When Deborah Mannis-Gardner began clearing hip-hop samples in the early 1990s, she relied on her acting skills to get the job done. At the time, she says, performing rights organization BMI would only allow three questions from people looking for a song's copyright holder, so Mannis-Gardner, 53, pretended to be someone else every time she called. "I come from a theater background, so it was easy for me," she says at a Philadelphia café near her home office in Hockessin, Delaware. "I would call Los Angeles, New York and Nashville and use different accents and names, depending on the time of day and who I was calling."
Her tenacity paid off. Mannis-Gardner, who founded her own DMG Clearances in 1996, has become the foremost authority on global music rights clearances in film, TV, advertising, video games and music. Besides helping superstars like Kendrick Lamar, Beyoncé and Rihanna clear samples, her client roster includes acts with catalogs that are notoriously difficult to license, from Led Zeppelin to Prince. "For me, it's all about the fairest deal, not the lowest, so everyone is taken care of," says Mannis-Gardner, who won a Guild of Music Supervisors Award in 2018 for her work on Grammy-winning HBO documentary The Defiant Ones.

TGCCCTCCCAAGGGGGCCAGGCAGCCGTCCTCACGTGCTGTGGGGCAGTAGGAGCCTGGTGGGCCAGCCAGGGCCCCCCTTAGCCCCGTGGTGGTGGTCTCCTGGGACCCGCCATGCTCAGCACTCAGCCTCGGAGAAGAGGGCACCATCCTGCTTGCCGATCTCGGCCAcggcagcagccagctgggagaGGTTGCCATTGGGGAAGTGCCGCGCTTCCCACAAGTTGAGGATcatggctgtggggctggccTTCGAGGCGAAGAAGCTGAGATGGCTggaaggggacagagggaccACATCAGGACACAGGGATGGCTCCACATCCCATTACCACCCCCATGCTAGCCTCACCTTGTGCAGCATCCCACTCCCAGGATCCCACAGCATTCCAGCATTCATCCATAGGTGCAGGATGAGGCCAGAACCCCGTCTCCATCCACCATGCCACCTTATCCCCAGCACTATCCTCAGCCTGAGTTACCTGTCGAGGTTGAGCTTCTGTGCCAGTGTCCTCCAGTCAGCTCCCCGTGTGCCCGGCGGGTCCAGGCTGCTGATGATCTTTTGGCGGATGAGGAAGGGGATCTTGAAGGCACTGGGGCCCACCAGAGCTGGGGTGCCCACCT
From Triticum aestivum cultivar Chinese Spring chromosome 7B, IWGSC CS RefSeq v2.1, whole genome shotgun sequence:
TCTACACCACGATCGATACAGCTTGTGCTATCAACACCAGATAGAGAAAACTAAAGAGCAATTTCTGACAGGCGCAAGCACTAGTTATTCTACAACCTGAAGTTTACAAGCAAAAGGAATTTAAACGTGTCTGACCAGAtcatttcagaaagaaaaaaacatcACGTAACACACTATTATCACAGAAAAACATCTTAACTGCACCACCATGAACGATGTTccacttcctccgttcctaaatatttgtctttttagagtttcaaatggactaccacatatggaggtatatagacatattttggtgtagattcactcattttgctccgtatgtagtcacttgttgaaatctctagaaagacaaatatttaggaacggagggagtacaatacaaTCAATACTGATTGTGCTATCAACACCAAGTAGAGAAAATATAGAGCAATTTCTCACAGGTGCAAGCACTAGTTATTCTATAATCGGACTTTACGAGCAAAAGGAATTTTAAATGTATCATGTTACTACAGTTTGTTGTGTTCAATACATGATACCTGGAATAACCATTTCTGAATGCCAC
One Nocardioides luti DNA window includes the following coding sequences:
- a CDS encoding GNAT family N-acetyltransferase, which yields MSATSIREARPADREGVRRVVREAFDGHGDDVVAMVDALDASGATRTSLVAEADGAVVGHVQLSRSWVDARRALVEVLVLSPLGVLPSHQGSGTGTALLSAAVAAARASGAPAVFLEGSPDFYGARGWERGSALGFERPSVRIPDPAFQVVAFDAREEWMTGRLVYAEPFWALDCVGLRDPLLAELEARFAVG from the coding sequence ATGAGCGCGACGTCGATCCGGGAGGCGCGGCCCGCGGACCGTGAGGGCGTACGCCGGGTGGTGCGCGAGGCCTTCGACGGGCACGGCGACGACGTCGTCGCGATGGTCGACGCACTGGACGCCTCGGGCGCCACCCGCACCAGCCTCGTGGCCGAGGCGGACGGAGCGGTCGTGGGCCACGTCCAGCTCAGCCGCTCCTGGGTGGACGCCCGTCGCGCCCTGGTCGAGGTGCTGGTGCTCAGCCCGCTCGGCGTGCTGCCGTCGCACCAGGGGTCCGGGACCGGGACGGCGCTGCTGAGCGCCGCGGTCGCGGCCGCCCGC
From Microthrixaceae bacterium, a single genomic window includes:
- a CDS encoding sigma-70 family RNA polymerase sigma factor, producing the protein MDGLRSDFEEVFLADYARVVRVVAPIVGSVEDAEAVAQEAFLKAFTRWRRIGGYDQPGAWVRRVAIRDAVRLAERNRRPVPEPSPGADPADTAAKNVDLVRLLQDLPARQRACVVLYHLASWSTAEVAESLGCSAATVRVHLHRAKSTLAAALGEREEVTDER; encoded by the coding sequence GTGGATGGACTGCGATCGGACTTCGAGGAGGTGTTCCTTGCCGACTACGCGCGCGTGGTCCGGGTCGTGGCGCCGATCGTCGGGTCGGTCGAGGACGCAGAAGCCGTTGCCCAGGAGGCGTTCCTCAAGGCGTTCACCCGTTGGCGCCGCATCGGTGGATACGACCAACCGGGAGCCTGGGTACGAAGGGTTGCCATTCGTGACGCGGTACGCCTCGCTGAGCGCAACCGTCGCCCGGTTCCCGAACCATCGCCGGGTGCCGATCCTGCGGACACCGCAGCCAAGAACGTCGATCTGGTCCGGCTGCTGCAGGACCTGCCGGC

After attending Emerson College in Boston, the Delaware native moved to New York. She got her start editing music together for media pulls before landing gigs at now-defunct clearance house Diamond Time (which worked on karaoke songs) and RCA Records, where she cleared samples for Wu-Tang Clan, Mobb Deep and SWV. "I would go to meetings where people came up with ideas," she says, "and I'd say, 'You need to clear that,' or 'Excuse me, you can't do that.' I loved it."